SAN ANTONIO -

After a KSAT 12 Defenders investigation in November revealed a slow response to calls from CPS Energy operators, the utility has announced that a call center is being hired to help answer customers’ calls. An upgrade to the phone system is also being phased in.

Over a three week period in November, the Defenders called the county, city, San Antonio Water System and CPS Energy to see how long it took to get through to a live person.

At some entities it was just a few seconds, but not at CPS Energy. When there wasn't a busy signal the wait was lengthy.

Complaints to the Defenders showed some people waited more than an hour to talk to a customer service representative.

The Defenders found the average telephone call was answered in about 35 minutes.

Lacey Zars, a CPS customer said, said she waited over an hour on the telephone. "So I used the callback option and they never called me back," Zars said in November.

CPS Energy Vice President of Customer Service Maria Koudouris said the utility was aware of the problem.

"We apologize first and foremost for the inconveniences that our customers are experiencing," Koudouris said in November.

Koudouris said 25 to 30 more customer service representatives were being hired and the phone system was being upgraded. A month later, it turns out the plan has changed.

CPS Energy Chief Delivery Officer Jelynne Burley said nobody extra is being hired but a call center will soon be utilized and the phone system now allows people to set up a specific time to talk to customer service.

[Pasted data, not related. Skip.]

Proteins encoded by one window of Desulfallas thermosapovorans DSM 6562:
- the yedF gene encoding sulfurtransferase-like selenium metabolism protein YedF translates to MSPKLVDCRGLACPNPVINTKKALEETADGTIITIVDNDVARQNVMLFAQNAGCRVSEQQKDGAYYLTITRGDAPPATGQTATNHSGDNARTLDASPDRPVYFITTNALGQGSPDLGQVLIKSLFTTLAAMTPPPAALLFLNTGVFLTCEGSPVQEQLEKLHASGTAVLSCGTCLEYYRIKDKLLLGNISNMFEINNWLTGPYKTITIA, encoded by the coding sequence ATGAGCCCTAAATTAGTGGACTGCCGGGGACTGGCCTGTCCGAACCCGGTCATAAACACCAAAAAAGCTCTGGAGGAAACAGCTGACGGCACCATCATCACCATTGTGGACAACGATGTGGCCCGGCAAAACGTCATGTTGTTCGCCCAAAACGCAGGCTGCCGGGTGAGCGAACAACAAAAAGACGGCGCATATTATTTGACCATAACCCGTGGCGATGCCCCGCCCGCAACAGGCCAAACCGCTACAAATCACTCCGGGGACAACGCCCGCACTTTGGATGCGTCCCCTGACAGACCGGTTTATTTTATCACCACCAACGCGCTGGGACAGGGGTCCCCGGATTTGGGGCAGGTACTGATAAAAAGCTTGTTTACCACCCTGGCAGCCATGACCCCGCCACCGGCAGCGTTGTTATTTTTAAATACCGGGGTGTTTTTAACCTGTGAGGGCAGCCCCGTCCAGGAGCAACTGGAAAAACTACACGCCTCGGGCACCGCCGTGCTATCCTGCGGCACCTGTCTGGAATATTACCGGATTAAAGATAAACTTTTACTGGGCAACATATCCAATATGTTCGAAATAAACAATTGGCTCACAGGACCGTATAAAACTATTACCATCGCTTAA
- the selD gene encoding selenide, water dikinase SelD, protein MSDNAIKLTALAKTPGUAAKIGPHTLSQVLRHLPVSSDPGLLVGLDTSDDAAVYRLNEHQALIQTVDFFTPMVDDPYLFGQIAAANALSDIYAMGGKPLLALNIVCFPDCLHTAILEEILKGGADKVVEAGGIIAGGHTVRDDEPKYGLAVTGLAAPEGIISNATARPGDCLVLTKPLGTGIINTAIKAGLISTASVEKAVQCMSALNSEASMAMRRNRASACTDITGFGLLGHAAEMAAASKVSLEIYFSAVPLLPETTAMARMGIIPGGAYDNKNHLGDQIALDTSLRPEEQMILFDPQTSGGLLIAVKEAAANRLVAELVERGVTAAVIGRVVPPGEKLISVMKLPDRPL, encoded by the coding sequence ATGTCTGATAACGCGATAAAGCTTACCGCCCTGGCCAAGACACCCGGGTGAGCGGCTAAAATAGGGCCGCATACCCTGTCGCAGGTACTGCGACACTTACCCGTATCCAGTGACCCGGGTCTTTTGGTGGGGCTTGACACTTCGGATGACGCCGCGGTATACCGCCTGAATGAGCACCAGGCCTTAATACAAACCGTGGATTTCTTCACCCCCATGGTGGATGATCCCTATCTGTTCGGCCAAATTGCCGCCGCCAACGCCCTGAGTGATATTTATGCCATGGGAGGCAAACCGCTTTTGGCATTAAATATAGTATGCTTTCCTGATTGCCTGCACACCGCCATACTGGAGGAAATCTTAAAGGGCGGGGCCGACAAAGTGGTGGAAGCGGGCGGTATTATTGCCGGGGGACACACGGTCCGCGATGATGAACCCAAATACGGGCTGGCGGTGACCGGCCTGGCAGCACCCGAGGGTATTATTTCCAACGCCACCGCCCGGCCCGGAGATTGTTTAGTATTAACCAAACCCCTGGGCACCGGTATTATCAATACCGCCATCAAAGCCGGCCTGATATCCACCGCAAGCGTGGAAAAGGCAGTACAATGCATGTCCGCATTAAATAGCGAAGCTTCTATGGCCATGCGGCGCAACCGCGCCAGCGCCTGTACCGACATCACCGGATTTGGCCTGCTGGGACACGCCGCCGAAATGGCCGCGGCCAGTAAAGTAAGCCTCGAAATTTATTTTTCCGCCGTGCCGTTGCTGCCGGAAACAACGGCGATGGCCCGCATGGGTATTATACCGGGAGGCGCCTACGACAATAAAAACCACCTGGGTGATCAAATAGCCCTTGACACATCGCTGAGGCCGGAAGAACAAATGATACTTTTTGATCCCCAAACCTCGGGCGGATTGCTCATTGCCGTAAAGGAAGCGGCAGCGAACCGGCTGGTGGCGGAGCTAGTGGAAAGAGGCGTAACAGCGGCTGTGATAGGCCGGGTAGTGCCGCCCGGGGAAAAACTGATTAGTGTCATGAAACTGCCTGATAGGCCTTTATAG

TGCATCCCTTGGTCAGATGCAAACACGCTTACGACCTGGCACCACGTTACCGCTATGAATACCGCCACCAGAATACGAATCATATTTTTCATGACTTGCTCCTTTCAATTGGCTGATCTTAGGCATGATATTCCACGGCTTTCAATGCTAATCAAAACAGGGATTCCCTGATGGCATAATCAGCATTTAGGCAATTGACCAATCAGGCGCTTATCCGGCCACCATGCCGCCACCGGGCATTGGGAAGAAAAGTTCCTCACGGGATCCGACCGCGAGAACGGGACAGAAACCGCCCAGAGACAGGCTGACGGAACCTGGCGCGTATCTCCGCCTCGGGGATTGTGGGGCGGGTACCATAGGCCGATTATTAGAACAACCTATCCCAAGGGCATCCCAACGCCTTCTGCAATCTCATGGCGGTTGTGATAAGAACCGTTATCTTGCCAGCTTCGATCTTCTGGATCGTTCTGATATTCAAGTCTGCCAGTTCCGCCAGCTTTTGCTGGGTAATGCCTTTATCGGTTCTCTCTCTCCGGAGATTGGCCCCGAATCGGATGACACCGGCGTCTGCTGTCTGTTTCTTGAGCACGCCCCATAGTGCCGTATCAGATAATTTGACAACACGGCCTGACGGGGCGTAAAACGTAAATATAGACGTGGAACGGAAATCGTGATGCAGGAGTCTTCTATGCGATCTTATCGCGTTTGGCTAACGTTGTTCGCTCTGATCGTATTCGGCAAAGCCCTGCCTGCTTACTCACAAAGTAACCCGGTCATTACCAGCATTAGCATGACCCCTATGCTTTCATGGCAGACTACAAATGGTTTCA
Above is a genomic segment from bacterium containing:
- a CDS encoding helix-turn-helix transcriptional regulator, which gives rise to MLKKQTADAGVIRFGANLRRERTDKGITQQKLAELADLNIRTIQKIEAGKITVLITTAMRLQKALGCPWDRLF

"Your phone will ring and there will be a live person on the other end," Burley said of the new call appointment feature on the phone system.

Burley said a Texas call center will handle any question a customer has when a CPS Energy agent is busy.

"We have sustained call volumes in excess of our ability to answer the phone for some time," Burley said. “All of (the current customer service representatives) will continue to provide the great service that they do today. And we will supplement them by outsourcing or having a vendor take care of that other call volume.”

CPS Energy will always handle emergency and storm-related calls. Training will begin at the call center in January and it becomes operational in February.

The utility did not have a figure on what it will cost to employ the call center, but Burley said it would be cheaper than hiring, training and paying salary and benefits to new full-time employees.

In the meantime, Burley encourages customers who do not want to wait on the phone to go to a walk-in center, some of which have extended hours.

For a list of recent stories Brian Mylar has done, click here.